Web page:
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Discussion Starter · #1 ·
So it went up by 100.00 with the systems I have, I'm deciding to let go of some of my systems....obviously sell it here..or craigslist. I have a

Salt-water aquarium: 46 gallon tank, t5ho light 36" (timer from 4PM to 8AM), RT pump mag 18, 150 heater, marineland in-sump skimmer.

Freshwater: 150 gallon tank, two XP3 filters, the lights freshwater (not even on the whole time), 300 watt heater jager.
25gallon tank 150 watt heater, and bubbler pump .
50 gallon, 200 watt heater, and 350 marinland canister filter.

Which one should I give up? Need tips or tricks
 

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If you select fish that like room temperature, that could save a lot on heating the freshwater. Lots of fish we think of as tropical can easily take 60 degree water.
 

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You most likely just got a smart meter. That'll up your bill by about 100 bux without changing anything. I'd go lower heat and led lighting. Or have smaller heaters that will do the job without the power and smaller pumps along the same lines.
 

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Discussion Starter · #6 ·
You most likely just got a smart meter. That'll up your bill by about 100 bux without changing anything. I'd go lower heat and led lighting. Or have smaller heaters that will do the job without the power and smaller pumps along the same lines.
I'm not sure if they installed a smart meter on my neighbor hood...noone from hydro came...sneaky??
 

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Hello. go look at your meeter if it is digital then it's a dumb meeter, i mean smart meeter. also those dumb meeters have had lots of problems, one guy's bill went up 1000 bucks cause the meeter was faulty. led is good, but obviously the heater is by far the biggest power user. most lights are around 60 to 100 watts, most filters around 20 watts. and your heaters 150 to 300 watts. Cheers
 

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So it went up by 100.00 with the systems I have, I'm deciding to let go of some of my systems....obviously sell it here..or craigslist. I have a

Salt-water aquarium: 46 gallon tank, t5ho light 36" (timer from 4PM to 8AM), RT pump mag 18, 150 heater, marineland in-sump skimmer.

Freshwater: 150 gallon tank, two XP3 filters, the lights freshwater (not even on the whole time), 300 watt heater jager.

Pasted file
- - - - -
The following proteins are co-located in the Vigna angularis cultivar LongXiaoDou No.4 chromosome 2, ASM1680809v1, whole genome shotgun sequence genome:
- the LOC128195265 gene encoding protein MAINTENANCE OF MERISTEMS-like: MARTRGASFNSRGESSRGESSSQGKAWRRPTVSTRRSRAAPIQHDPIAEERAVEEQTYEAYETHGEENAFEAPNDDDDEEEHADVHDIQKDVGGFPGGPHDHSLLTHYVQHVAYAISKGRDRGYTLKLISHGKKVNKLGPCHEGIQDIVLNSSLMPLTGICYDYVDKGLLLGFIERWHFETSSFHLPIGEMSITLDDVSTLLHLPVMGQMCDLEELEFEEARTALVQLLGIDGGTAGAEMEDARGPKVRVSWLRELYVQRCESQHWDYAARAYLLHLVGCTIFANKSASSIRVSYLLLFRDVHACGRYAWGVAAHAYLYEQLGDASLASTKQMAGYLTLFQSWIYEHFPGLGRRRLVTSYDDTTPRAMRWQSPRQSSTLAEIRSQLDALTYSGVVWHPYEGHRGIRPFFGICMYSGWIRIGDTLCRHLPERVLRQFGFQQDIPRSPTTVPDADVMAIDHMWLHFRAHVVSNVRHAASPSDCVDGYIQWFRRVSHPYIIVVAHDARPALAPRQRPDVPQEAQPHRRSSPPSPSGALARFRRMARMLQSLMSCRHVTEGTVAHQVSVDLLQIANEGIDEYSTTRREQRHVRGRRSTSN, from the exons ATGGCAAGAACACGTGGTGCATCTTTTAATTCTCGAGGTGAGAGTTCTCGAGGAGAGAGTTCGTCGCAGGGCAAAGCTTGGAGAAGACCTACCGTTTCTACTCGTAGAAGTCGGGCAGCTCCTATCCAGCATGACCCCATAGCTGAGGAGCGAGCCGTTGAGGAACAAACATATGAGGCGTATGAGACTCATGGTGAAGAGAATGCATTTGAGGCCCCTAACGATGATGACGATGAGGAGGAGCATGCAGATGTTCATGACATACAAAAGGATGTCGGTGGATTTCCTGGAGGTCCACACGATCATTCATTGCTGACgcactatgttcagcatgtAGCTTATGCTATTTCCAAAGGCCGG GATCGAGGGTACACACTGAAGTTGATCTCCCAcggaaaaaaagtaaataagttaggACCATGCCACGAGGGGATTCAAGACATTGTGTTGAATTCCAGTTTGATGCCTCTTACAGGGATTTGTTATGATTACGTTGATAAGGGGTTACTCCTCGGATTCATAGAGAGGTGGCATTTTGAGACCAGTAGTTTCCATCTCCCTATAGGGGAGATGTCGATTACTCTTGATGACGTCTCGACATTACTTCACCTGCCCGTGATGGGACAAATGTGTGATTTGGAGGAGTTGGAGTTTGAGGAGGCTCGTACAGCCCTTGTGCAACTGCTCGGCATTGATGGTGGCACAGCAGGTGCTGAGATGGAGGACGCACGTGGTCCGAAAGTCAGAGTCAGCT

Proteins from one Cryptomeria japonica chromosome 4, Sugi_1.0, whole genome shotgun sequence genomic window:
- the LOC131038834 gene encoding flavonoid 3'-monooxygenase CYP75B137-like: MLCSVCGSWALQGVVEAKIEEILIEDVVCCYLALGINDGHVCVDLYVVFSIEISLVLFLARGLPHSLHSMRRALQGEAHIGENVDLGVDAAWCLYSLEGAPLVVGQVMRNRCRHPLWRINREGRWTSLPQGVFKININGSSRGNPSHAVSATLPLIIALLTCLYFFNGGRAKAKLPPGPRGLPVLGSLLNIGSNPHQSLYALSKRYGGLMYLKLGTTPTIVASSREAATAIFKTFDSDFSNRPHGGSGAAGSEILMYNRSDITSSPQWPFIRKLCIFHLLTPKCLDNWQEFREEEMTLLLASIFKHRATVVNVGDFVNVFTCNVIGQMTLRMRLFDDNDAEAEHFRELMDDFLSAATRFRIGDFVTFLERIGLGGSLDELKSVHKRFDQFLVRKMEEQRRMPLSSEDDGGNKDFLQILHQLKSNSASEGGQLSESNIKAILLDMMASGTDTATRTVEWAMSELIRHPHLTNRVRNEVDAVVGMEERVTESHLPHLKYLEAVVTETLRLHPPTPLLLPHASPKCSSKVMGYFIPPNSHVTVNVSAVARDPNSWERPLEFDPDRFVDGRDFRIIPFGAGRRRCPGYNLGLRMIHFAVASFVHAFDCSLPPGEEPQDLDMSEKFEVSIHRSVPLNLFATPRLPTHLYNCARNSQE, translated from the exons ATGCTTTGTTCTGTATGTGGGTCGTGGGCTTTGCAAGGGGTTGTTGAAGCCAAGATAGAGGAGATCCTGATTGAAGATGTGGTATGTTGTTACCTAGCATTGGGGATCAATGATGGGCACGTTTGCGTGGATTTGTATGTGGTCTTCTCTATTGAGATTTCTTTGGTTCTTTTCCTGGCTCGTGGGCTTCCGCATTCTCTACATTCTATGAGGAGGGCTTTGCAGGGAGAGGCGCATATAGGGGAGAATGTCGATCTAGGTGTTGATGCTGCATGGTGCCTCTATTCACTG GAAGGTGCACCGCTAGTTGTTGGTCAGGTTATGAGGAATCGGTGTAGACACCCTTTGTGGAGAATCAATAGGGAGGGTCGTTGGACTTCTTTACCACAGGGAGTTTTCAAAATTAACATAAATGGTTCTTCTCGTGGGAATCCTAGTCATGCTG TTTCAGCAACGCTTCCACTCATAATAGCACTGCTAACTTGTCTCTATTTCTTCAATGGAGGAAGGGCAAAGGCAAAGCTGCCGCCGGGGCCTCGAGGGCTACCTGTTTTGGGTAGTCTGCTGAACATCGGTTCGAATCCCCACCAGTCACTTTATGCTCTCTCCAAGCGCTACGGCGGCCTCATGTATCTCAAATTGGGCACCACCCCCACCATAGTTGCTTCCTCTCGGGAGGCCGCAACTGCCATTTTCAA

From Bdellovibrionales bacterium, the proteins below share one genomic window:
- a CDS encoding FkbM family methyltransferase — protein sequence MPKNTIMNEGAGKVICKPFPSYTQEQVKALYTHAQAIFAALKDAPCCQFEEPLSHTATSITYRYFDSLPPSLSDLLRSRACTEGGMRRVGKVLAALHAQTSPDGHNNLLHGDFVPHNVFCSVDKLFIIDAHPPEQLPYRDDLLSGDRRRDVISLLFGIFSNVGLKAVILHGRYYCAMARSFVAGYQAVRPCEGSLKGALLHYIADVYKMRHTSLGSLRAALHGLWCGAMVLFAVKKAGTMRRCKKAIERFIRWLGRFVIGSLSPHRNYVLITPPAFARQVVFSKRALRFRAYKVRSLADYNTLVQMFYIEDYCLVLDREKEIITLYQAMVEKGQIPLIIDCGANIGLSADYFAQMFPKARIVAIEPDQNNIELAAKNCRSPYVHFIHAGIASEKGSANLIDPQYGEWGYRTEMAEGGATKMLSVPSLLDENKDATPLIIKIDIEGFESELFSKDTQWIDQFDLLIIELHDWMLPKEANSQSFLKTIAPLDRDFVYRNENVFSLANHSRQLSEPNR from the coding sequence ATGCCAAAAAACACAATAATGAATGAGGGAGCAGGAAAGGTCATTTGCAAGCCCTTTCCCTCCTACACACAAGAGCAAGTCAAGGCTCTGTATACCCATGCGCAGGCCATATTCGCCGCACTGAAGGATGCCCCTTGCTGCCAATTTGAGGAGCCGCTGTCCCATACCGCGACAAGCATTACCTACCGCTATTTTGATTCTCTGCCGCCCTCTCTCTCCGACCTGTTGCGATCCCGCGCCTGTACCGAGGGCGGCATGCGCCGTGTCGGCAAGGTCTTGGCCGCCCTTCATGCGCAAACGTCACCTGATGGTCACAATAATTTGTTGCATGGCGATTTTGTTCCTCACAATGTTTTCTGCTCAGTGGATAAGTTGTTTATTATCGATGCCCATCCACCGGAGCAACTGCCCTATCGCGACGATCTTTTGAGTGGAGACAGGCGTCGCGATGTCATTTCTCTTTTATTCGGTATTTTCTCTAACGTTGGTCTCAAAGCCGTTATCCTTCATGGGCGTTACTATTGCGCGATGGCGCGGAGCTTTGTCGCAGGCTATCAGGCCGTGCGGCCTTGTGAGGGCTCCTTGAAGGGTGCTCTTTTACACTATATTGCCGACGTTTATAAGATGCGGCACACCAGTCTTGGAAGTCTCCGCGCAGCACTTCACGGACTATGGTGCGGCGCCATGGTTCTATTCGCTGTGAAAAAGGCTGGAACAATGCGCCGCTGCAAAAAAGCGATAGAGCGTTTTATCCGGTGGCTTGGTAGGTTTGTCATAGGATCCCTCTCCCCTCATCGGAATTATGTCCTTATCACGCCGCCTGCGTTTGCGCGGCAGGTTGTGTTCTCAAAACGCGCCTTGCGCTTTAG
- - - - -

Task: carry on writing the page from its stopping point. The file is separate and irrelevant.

25gallon tank 150 watt heater, and bubbler pump .
50 gallon, 200 watt heater, and 350 marinland canister filter.

Which one should I give up? Need tips or tricks
A sw tank will almost always use more electricity than a fw. The main powerhog on your sw is the Mag18 return pump (go with something much, much smaller and add a HydorKoralia powerhead for in-tank flow instead. For instance, I have a HK Mag8 for flow in my 165g reef & a Rio2500 return pump (replaced my Sedra9000) which is lower flow from sump to display, but only uses 55 watts/hr. Your Mag18 uses 145 watts/hr. My tank is almost 4 times the volume (probably total volume is a lot more since I have a 90w sump), but uses almost a third of the electricity of your return pump. My HK Mag8 produces 2200 gph flow and only uses 10 watts/hour. So my HK Mag8 and Rio2500 combined only uses 65 watts/hr 24/7 compared to your 145w. Total is less than half and besides the reef lights, this is your biggest user of electricity.

Also, cut back on the time your lights are on. You have them on for 16 hours so go to 10 or 8 hours instead. These two changes will drop your hydro bill on the sw tank by half. Skimmer pumps are usually quite efficient and your heater won't be on too much during the summer.

I also switched out my reef lights from 3x150w metal halides, 4x96w PC actinics to 280 watts total LED, but never at full power so either 80 watts of blue LEDs or under 200 watts of lights total, compared to 450w of halides on my old lights.
 

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Discussion Starter · #11 ·
A sw tank will almost always use more electricity than a fw. The main powerhog on your sw is the Mag18 return pump (go with something much, much smaller and add a HydorKoralia powerhead for in-tank flow instead. For instance, I have a HK Mag8 for flow in my 165g reef & a Rio2500 return pump (replaced my Sedra9000) which is lower flow from sump to display, but only uses 55 watts/hr. Your Mag18 uses 145 watts/hr. My tank is almost 4 times the volume (probably total volume is a lot more since I have a 90w sump), but uses almost a third of the electricity of your return pump. My HK Mag8 produces 2200 gph flow and only uses 10 watts/hour. So my HK Mag8 and Rio2500 combined only uses 65 watts/hr 24/7 compared to your 145w. Total is less than half and besides the reef lights, this is your biggest user of electricity.